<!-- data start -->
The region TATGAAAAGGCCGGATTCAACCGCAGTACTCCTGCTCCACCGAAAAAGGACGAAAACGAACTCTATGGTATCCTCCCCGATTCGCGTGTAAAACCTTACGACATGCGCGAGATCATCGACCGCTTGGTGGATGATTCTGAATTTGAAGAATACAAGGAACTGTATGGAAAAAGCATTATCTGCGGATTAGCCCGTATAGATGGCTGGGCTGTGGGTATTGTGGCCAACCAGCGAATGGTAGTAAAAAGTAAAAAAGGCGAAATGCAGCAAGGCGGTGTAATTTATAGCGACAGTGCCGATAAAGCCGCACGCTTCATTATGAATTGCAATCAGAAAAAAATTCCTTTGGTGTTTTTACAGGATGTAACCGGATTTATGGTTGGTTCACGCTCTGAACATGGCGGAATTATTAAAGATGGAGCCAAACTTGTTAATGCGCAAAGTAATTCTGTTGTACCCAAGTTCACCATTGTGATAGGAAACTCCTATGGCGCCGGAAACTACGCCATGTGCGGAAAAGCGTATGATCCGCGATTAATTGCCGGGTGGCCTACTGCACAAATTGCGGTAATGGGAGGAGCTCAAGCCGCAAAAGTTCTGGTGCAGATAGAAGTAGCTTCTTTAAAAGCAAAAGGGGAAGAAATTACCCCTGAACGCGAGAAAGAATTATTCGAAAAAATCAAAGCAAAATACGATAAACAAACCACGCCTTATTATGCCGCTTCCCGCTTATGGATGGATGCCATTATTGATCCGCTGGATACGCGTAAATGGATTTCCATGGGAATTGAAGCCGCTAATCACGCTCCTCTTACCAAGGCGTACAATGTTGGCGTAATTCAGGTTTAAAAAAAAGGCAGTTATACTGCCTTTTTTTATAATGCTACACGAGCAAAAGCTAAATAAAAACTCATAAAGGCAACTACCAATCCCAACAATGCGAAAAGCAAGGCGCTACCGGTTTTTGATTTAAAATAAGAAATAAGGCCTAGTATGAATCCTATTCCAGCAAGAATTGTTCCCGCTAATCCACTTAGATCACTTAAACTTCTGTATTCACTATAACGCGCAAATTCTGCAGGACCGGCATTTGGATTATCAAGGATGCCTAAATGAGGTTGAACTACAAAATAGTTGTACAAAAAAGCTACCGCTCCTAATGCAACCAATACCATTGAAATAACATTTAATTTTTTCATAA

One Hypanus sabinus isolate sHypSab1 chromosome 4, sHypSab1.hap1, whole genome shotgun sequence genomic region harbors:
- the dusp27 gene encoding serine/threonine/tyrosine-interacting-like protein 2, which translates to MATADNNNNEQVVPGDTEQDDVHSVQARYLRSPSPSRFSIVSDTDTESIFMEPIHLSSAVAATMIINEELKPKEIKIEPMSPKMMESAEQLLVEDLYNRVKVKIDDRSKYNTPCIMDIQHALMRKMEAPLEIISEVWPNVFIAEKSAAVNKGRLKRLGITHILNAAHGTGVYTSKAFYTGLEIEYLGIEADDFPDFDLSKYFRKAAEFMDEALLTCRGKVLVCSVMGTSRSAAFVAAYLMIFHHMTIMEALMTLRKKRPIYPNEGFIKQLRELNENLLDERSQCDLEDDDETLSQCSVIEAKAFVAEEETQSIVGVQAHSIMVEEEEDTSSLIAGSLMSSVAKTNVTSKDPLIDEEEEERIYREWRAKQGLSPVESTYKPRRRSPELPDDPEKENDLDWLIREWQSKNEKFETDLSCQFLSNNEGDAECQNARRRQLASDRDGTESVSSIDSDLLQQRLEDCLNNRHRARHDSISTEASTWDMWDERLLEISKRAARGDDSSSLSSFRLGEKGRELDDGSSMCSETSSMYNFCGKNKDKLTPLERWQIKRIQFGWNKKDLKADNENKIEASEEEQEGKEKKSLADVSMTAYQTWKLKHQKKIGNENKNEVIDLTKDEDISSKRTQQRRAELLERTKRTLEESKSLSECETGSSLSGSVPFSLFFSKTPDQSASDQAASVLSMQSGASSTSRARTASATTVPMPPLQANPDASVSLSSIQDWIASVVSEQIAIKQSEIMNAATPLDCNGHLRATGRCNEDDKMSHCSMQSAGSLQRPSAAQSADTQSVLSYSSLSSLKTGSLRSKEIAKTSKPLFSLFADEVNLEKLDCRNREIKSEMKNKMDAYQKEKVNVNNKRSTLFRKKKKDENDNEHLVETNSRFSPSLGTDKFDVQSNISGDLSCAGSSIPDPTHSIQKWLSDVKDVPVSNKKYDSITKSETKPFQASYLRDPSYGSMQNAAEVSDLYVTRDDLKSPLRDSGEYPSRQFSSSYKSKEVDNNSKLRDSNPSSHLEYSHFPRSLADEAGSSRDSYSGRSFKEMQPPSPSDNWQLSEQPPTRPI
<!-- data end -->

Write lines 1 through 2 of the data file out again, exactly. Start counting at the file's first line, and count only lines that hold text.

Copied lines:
The region TATGAAAAGGCCGGATTCAACCGCAGTACTCCTGCTCCACCGAAAAAGGACGAAAACGAACTCTATGGTATCCTCCCCGATTCGCGTGTAAAACCTTACGACATGCGCGAGATCATCGACCGCTTGGTGGATGATTCTGAATTTGAAGAATACAAGGAACTGTATGGAAAAAGCATTATCTGCGGATTAGCCCGTATAGATGGCTGGGCTGTGGGTATTGTGGCCAACCAGCGAATGGTAGTAAAAAGTAAAAAAGGCGAAATGCAGCAAGGCGGTGTAATTTATAGCGACAGTGCCGATAAAGCCGCACGCTTCATTATGAATTGCAATCAGAAAAAAATTCCTTTGGTGTTTTTACAGGATGTAACCGGATTTATGGTTGGTTCACGCTCTGAACATGGCGGAATTATTAAAGATGGAGCCAAACTTGTTAATGCGCAAAGTAATTCTGTTGTACCCAAGTTCACCATTGTGATAGGAAACTCCTATGGCGCCGGAAACTACGCCATGTGCGGAAAAGCGTATGATCCGCGATTAATTGCCGGGTGGCCTACTGCACAAATTGCGGTAATGGGAGGAGCTCAAGCCGCAAAAGTTCTGGTGCAGATAGAAGTAGCTTCTTTAAAAGCAAAAGGGGAAGAAATTACCCCTGAACGCGAGAAAGAATTATTCGAAAAAATCAAAGCAAAATACGATAAACAAACCACGCCTTATTATGCCGCTTCCCGCTTATGGATGGATGCCATTATTGATCCGCTGGATACGCGTAAATGGATTTCCATGGGAATTGAAGCCGCTAATCACGCTCCTCTTACCAAGGCGTACAATGTTGGCGTAATTCAGGTTTAAAAAAAAGGCAGTTATACTGCCTTTTTTTATAATGCTACACGAGCAAAAGCTAAATAAAAACTCATAAAGGCAACTACCAATCCCAACAATGCGAAAAGCAAGGCGCTACCGGTTTTTGATTTAAAATAAGAAATAAGGCCTAGTATGAATCCTATTCCAGCAAGAATTGTTCCCGCTAATCCACTTAGATCACTTAAACTTCTGTATTCACTATAACGCGCAAATTCTGCAGGACCGGCATTTGGATTATCAAGGATGCCTAAATGAGGTTGAACTACAAAATAGTTGTACAAAAAAGCTACCGCTCCTAATGCAACCAATACCATTGAAATAACATTTAATTTTTTCATAA

One Hypanus sabinus isolate sHypSab1 chromosome 4, sHypSab1.hap1, whole genome shotgun sequence genomic region harbors: